Lancashire Boilers
These two side ducts meet at the back of the boiler and feed into the chimney. These passes are designed to extract the maximum amount of energy from the hot product gases before they are released to the atmosphere. Later, the efficiency was improved by the addition of an economiser. The gas stream, after the third pass, passed through the economiser into the chimney. The economiser heats the feedwater and results in an improvement in thermal efficiency.

Lancashire Boilers
One of the disadvantages of the Lancashire boiler is that repeated heating and cooling of the boiler, with the resultant expansion and contraction that occurs, upset the brickwork setting and ducting. This results in the infiltration of air, which upsets the furnace draught. These boilers are now very expensive to produce, due to the large amounts of material used and the labour required to build the brick setting.

Economic Boilers (two-pass, dry back)

What is a dry back boiler and how does it compare to a wet back boiler? A dry back boiler has a rear wall that is lined with a refractory, a wet back boiler has a rear wall that is jacketed by water.

Economic Boilers (two-pass, dry back)


Because of this fact, wet back boilers typically boast higher efficiencies than dry back boilers as the heat from combustion goes directly into heating water instead of refractory. Wet back boilers are also more forgiving with load changes as the reversal chamber of the boiler is totally submerged in water creating an even heat transfer on the intermediate tube sheet to furnace joint.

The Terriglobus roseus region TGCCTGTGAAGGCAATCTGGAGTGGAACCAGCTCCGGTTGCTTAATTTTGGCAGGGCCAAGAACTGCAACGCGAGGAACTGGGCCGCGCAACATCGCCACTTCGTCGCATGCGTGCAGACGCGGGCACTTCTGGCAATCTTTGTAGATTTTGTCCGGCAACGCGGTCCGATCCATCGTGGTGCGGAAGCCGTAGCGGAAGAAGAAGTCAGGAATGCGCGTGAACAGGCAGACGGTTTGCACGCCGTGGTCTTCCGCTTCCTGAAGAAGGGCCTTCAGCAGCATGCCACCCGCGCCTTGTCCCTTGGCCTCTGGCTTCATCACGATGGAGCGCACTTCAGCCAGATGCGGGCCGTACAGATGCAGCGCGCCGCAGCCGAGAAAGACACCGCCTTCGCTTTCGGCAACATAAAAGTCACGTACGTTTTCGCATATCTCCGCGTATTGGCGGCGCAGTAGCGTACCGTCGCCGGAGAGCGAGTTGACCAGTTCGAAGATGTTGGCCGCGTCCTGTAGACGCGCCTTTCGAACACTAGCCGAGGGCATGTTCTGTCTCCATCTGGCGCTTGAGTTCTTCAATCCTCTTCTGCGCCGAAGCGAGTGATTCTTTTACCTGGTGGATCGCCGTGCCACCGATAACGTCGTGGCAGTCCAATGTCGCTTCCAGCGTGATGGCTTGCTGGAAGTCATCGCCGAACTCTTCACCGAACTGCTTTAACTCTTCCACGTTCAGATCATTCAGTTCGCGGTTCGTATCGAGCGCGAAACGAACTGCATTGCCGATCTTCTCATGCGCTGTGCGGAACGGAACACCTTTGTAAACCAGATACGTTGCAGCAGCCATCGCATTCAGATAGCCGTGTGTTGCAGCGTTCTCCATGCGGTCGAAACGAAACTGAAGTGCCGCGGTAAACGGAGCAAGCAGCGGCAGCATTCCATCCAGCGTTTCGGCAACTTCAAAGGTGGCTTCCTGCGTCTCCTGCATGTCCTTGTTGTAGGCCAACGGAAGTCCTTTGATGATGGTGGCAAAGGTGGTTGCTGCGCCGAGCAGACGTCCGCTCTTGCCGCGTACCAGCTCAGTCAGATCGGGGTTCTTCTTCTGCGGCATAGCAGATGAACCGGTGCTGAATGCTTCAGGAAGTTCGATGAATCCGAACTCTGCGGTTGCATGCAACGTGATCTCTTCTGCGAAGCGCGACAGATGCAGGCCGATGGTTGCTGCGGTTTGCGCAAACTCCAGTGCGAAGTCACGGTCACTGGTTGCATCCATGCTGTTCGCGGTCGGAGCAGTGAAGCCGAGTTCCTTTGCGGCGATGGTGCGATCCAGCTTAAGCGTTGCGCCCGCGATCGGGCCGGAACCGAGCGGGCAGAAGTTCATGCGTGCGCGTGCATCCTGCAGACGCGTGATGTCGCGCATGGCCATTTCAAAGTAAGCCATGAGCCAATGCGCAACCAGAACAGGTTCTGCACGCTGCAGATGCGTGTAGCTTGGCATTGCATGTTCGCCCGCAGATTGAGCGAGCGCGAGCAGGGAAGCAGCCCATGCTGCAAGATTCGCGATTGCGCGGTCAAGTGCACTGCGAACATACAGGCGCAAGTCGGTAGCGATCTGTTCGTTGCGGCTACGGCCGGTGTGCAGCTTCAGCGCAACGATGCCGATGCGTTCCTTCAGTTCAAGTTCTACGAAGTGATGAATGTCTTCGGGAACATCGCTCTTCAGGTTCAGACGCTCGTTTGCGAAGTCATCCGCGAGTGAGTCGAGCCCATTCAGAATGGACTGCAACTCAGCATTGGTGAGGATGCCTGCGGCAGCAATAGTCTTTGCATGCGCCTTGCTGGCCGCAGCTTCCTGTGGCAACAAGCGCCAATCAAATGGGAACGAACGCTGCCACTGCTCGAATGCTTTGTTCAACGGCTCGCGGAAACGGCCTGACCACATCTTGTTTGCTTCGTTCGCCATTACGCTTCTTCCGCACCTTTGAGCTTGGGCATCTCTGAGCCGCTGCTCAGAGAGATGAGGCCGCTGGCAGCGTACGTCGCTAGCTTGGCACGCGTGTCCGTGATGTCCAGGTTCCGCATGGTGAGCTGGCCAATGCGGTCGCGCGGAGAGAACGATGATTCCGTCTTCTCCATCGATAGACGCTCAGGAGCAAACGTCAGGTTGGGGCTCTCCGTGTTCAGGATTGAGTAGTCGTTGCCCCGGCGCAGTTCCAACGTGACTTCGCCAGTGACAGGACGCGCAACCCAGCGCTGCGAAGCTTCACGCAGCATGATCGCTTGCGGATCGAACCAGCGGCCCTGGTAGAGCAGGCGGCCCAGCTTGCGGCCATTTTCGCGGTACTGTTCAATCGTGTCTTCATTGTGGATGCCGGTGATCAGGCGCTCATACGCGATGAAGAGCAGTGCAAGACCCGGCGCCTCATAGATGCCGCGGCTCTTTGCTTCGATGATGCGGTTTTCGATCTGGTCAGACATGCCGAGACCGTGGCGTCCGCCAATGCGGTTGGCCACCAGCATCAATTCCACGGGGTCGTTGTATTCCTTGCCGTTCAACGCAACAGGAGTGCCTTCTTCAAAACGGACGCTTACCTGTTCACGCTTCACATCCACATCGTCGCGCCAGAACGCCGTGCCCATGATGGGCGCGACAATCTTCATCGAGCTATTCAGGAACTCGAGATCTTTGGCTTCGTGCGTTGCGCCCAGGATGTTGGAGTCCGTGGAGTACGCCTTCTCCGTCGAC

Economic Boiler (two-pass, dry back)

Economic Boilers (two-pass, dry back)


The two-pass economic boiler is only about half the size of an equivalent Lancashire boiler but boasts a higher thermal efficiency. It has a cylindrical outer shell containing two large-bore corrugated furnace flues acting as the main combustion chambers.

Economic Boilers (two-pass, dry back)


The hot flue gases pass out of the two furnace flues at the back of the boiler into a brickwork setting (dry back) and are deflected through a number of small-bore tubes arranged above the large-bore furnace flues. These small bore tubes present a large heating surface to the water. The flue gases pass out of the boiler at the front and into an induced draught fan, which passes them into the chimney.

Economic Boilers (two-pass, dry back)

Economic Boilers (three-pass, wet back)


Standard Features

Factory packaged units with operating controls, relief valves, burner and fuel train. Installation is made simple in that only service connections are needed to place in operation. Flexible burner systems are available for firing natural gas, LP gas, #2-6 oil or combinations. High density mineral wool insulation assures lower radiant heat loss. Burner system/s meet/s UL & other requirements.

Economic Boilers (three-pass, wet back)


Steam Trim
Steam pressure gauge with syphon and
testcock Probe type combination low water cutoff and pump control/feeder Water column gauge glass set and drain valve ASME safety relief valve(s) Operating, high limit and modulating pressure controls.

Economic Boilers (three-pass, wet back)

Economic Boilers (three-pass, wet back)

Economic Boilers (three-pass, wet back)

Question
Why only water tube boilers and not fire tube boilers are designed and used for power plant industries?

Questions?